PISCATAWAY, N.J.–IEEE, the world’s largest technical professional organization dedicated to advancing technology for humanity, and the IEEE Standards Association (IEEE-SA), today announced the approval of IEEE P7002™, a new standards development project whose purpose is to provide one overall methodological approach that specifies practices to manage privacy issues within the systems/software engineering life cycle processes. Titled “Data Privacy Process,” IEEE P7002 aims to define specific procedures, as well as provide diagrams and checklists, so that users of the standard can perform thorough and accurate conformity assessments of their specific privacy practices.
“With the continuing surge of big data growth, there is also a growing concern around how personal information is collected, managed and shared,” said Konstantinos Karachalios, managing director for IEEE-SA. “With privacy and accessibility of individual information being an issue that’s relevant to a wide range of IEEE initiatives and committees, IEEE P7002 will help establish a framework for leveraging technologies to bring new products, services and applications to market that generate trust by ensuring end-users’ protected personal information is prioritized by design.”
“Individuals and associations are under increasing pressure to manage and protect large volumes of data,” says Angela Burgess, executive director, IEEE Computer Society (IEEE CS). “With the approval of the standards development project IEEE P7002, sponsored by IEEE CS, the new framework of requirements will help ensure trust and stronger data protection of end-users when personal data is transferred among industries and environments.”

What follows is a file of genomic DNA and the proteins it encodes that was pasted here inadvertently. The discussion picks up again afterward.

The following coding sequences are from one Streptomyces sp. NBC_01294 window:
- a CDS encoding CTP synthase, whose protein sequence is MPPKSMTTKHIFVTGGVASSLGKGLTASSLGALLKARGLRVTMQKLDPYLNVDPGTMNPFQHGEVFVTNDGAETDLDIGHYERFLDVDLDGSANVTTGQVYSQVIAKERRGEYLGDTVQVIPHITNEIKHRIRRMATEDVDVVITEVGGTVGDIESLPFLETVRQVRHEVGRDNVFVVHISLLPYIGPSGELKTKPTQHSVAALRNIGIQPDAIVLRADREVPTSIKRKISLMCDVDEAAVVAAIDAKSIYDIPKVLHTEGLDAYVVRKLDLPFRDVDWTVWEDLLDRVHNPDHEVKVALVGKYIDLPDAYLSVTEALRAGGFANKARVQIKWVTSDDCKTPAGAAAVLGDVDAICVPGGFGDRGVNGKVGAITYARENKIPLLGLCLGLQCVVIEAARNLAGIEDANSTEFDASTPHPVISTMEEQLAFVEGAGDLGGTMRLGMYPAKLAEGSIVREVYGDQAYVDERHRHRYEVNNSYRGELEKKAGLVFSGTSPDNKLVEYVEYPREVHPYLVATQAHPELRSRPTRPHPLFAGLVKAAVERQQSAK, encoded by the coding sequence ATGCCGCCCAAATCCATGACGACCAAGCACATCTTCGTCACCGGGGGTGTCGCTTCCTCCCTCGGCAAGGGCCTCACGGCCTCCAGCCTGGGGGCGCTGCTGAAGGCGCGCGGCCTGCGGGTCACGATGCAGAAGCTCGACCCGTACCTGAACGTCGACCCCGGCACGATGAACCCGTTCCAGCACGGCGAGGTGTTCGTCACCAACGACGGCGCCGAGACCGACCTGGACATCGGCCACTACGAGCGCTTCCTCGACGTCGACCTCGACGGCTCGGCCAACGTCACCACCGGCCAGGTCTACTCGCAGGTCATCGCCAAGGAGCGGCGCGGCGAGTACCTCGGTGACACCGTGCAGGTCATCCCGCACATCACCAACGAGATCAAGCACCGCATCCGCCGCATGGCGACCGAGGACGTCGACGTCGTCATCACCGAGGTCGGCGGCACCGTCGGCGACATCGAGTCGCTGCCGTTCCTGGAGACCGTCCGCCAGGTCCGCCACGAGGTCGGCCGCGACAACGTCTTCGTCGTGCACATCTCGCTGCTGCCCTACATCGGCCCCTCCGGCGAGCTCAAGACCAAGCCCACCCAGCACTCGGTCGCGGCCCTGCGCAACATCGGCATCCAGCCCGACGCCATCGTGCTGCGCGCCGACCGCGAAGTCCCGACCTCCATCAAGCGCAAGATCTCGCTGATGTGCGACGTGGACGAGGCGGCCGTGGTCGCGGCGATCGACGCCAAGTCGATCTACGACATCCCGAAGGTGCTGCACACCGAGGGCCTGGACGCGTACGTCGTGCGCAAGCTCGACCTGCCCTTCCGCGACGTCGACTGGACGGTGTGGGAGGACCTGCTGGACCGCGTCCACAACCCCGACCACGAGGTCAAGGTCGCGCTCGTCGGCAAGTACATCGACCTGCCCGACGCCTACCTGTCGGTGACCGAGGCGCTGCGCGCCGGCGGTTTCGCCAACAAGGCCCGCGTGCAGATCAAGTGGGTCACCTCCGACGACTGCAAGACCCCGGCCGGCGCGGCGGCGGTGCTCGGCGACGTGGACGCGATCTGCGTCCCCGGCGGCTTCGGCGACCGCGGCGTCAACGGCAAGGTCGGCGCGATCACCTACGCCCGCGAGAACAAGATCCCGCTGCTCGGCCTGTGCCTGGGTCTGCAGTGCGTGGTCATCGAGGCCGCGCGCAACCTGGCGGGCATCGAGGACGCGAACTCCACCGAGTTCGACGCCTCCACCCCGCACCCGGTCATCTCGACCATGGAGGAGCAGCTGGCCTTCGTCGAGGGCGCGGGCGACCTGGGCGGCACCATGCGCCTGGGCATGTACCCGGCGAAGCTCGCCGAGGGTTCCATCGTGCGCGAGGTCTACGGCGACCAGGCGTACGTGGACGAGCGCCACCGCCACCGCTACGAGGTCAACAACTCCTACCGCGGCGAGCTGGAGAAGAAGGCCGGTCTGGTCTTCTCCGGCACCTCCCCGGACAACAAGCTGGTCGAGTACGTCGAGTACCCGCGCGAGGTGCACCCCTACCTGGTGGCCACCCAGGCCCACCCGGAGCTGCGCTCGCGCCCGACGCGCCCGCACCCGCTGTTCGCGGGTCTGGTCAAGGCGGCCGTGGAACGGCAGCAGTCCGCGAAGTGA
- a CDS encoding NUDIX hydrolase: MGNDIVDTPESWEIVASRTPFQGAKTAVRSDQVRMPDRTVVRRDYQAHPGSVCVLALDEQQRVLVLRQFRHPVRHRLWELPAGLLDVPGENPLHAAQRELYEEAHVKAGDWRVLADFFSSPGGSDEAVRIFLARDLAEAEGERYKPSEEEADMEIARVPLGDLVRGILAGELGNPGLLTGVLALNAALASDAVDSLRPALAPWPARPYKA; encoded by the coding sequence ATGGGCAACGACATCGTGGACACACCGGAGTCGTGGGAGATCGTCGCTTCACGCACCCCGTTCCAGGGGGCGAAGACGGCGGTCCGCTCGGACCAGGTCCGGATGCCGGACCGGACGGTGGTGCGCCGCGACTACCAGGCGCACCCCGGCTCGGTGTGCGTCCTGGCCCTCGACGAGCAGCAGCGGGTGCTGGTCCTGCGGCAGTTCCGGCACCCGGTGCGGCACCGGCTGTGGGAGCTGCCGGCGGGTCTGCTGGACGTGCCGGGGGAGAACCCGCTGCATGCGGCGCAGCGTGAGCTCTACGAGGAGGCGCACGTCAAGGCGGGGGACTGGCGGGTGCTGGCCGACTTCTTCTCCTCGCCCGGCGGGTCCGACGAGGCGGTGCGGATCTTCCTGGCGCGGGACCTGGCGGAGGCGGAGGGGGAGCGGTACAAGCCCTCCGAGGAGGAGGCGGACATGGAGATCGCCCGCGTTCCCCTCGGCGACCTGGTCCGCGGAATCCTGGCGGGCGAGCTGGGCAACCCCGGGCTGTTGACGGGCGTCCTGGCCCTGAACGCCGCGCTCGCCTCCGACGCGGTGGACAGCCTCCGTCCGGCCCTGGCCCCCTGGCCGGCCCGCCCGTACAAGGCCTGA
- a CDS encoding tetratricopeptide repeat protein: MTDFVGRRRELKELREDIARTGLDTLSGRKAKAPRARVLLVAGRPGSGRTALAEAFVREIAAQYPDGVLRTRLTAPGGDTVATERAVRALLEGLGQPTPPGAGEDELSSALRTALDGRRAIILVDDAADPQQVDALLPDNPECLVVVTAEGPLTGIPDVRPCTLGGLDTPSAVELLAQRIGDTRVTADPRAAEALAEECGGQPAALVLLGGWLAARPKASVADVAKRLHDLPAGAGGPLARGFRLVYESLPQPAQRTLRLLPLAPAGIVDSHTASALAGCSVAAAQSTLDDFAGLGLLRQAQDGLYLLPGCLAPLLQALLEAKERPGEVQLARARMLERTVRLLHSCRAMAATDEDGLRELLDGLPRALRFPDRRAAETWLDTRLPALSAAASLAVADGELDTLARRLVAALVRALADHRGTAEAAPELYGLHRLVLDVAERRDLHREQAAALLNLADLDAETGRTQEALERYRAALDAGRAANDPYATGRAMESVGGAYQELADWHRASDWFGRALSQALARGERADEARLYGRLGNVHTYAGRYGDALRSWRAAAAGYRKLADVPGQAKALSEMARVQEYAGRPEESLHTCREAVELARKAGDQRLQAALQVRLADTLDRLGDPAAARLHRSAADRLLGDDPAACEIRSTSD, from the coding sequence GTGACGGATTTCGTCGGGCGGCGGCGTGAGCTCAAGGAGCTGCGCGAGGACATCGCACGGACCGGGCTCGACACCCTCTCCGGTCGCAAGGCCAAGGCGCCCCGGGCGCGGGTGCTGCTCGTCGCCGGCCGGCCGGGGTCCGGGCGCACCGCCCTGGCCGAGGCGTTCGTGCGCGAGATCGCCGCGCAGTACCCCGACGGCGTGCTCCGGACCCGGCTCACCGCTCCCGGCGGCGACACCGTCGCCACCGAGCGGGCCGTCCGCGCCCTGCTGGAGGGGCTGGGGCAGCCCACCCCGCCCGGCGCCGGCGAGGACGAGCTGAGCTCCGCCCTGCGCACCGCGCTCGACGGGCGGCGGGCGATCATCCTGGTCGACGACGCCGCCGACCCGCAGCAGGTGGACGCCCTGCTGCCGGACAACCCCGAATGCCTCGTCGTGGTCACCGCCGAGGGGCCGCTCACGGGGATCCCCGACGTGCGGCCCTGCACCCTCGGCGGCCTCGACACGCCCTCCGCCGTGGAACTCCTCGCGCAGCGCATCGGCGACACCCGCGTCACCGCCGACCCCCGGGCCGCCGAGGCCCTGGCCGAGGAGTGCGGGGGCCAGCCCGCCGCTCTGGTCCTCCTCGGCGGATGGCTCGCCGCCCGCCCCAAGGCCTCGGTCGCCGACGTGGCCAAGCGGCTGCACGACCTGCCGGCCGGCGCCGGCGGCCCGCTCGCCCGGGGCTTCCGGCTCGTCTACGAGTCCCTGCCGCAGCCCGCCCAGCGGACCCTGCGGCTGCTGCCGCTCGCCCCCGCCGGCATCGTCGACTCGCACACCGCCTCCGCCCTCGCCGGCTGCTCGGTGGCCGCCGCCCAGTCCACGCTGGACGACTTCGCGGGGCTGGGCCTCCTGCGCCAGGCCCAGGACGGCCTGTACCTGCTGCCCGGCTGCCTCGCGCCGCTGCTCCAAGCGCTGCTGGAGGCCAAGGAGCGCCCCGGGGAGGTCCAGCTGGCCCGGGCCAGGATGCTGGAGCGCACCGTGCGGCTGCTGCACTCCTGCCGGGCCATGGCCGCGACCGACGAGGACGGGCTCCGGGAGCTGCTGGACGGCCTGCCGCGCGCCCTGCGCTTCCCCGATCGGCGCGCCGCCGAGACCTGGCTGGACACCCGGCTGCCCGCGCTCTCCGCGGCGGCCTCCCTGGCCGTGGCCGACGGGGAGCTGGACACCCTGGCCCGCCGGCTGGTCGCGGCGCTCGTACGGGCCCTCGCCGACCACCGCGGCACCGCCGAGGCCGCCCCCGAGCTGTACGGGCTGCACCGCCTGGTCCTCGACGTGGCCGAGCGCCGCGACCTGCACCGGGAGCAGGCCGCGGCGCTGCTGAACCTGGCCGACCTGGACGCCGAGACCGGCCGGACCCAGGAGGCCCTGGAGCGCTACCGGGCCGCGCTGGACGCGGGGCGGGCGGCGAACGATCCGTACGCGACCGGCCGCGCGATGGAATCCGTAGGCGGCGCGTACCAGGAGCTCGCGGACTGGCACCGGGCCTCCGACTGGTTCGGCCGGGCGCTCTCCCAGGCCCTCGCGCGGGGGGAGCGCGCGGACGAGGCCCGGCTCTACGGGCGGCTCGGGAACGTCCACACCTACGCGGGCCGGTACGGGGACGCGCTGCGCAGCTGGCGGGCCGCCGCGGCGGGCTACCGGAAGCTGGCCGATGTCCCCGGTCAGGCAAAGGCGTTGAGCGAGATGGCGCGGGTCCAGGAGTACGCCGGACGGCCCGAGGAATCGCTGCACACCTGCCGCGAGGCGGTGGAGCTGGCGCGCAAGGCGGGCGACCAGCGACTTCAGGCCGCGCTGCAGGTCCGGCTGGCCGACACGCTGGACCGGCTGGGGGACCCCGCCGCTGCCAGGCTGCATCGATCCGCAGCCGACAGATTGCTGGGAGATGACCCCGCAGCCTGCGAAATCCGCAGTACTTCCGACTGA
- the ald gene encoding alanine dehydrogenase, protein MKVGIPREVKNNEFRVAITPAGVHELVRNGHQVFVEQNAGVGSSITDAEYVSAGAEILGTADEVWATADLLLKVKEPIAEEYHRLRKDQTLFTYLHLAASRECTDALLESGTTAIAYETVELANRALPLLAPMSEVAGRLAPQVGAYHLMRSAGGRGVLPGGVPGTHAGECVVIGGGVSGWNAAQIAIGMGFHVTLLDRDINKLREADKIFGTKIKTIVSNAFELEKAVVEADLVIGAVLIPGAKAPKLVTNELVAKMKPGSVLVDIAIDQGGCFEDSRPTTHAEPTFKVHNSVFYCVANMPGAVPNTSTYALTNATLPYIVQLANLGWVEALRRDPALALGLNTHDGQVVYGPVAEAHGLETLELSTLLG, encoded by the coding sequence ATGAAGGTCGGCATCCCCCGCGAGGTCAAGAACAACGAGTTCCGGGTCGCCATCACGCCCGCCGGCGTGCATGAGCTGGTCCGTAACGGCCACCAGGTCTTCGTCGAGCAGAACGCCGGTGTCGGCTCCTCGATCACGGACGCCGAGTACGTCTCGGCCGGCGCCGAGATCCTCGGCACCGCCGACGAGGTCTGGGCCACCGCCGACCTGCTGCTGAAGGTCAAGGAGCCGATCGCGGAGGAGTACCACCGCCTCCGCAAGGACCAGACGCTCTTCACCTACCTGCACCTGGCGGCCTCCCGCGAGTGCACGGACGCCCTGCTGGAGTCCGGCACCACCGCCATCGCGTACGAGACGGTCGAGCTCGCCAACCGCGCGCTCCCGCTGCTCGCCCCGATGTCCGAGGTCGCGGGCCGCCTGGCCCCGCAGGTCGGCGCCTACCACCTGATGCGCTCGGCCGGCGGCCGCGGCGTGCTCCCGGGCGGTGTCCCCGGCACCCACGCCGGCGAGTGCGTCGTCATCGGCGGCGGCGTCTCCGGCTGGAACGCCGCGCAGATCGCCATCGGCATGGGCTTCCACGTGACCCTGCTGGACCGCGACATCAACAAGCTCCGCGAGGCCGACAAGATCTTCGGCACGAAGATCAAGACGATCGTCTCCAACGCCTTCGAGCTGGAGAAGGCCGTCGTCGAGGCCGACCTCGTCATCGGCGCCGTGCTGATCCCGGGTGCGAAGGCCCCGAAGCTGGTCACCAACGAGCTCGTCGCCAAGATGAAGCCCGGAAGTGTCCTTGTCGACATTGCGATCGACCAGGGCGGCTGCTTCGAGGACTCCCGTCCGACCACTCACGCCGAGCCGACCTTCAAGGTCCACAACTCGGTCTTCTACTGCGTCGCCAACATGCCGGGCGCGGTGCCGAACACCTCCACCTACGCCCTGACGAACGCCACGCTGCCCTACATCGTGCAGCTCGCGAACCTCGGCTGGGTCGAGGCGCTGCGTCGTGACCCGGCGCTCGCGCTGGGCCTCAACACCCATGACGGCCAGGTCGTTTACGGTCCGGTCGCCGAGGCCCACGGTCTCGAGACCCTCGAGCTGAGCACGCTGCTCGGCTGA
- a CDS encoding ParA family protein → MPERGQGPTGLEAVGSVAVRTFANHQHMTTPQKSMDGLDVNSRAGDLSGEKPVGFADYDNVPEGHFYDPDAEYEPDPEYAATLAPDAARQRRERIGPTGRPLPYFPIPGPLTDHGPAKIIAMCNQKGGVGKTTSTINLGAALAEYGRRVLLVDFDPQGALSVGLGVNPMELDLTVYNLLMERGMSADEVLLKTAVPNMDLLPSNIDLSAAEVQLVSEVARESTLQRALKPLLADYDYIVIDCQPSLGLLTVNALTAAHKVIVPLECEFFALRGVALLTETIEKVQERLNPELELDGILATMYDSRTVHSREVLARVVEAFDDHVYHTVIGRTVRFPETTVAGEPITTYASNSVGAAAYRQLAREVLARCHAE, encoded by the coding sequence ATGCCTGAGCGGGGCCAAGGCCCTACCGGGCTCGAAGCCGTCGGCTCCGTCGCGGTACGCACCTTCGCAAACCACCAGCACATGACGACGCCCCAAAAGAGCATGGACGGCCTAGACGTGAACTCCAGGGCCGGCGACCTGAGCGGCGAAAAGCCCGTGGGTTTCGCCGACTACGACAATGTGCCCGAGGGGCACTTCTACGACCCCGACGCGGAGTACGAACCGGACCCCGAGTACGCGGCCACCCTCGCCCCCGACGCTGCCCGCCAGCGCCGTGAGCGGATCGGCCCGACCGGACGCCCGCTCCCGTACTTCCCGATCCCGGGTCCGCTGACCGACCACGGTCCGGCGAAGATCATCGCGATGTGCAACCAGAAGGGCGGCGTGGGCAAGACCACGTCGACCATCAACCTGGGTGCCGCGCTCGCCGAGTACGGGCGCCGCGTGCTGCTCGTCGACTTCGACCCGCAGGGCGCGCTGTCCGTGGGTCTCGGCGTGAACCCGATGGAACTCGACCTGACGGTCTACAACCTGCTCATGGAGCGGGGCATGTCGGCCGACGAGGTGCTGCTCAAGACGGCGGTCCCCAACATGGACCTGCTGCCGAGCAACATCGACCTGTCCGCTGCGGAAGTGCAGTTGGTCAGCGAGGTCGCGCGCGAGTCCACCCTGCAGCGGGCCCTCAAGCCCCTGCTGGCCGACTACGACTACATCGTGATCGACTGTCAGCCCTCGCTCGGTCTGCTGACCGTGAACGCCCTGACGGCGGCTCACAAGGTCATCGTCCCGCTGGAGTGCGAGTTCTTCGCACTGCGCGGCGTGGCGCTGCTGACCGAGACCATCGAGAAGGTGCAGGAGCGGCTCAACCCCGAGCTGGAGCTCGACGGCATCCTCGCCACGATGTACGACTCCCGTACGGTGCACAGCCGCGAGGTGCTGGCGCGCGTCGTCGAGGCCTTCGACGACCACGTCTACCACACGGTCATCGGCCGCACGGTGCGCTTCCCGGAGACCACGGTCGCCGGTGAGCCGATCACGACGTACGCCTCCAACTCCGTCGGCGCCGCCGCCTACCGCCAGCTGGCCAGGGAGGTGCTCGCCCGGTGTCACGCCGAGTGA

The initiation of IEEE P7002 follows in line with the recent release of the IEEE publication Ethically Aligned Design: A Vision for Prioritizing Human Wellbeing with Artificial Intelligence and Autonomous Systems, a document that encourages technologists to prioritize ethical considerations in the creation of autonomous and intelligent technologies. Both the document and IEEE P7002 are inspired by the work being done in The IEEE Global Initiative for Ethical Considerations in Artificial Intelligence and Autonomous Systems.
“Data governance is well understood within the data privacy community, but enterprises that provide products and services, and collect, control and own personal data, may be less informed on privacy and security issues,” said Michelle Dennedy, chair, IEEE P7002. “Modern organizations that want to engender trust and sustain loyalty with their stakeholders must fully embrace effective privacy practices, and IEEE P7002 represents a solid step towards achieving a methodological approach that specifies practices to manage privacy issues within systems and software engineering life cycle processes.”
To learn more about the project, or to join the Working Group please visit the IEEE P7002 landing page.
About the IEEE Standards Association
The IEEE Standards Association, a globally recognized standards-setting body within IEEE, develops consensus standards through an open process that engages industry and brings together a broad stakeholder community. IEEE standards set specifications and best practices based on current scientific and technological knowledge. The IEEE-SA has a portfolio of over 1,100 active standards and more than 500 standards under development. For more information visit http://standards.ieee.org.
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